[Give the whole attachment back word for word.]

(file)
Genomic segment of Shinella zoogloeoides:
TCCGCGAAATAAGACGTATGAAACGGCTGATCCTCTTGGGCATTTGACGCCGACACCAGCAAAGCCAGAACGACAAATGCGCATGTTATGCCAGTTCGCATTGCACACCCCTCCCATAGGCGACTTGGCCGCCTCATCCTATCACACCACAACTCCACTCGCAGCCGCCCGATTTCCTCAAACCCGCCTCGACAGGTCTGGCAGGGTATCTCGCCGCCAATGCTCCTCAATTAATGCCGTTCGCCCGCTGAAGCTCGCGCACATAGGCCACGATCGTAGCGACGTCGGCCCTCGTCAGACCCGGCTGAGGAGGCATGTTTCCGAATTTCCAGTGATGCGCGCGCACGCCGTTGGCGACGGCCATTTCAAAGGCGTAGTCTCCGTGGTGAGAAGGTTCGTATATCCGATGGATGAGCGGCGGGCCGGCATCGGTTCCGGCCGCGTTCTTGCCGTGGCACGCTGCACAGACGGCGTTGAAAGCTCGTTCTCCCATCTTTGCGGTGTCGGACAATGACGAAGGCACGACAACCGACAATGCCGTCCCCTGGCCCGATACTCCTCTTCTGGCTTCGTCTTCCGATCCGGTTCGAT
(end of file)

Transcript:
Genomic segment of Shinella zoogloeoides:
TCCGCGAAATAAGACGTATGAAACGGCTGATCCTCTTGGGCATTTGACGCCGACACCAGCAAAGCCAGAACGACAAATGCGCATGTTATGCCAGTTCGCATTGCACACCCCTCCCATAGGCGACTTGGCCGCCTCATCCTATCACACCACAACTCCACTCGCAGCCGCCCGATTTCCTCAAACCCGCCTCGACAGGTCTGGCAGGGTATCTCGCCGCCAATGCTCCTCAATTAATGCCGTTCGCCCGCTGAAGCTCGCGCACATAGGCCACGATCGTAGCGACGTCGGCCCTCGTCAGACCCGGCTGAGGAGGCATGTTTCCGAATTTCCAGTGATGCGCGCGCACGCCGTTGGCGACGGCCATTTCAAAGGCGTAGTCTCCGTGGTGAGAAGGTTCGTATATCCGATGGATGAGCGGCGGGCCGGCATCGGTTCCGGCCGCGTTCTTGCCGTGGCACGCTGCACAGACGGCGTTGAAAGCTCGTTCTCCCATCTTTGCGGTGTCGGACAATGACGAAGGCACGACAACCGACAATGCCGTCCCCTGGCCCGATACTCCTCTTCTGGCTTCGTCTTCCGATCCGGTTCGAT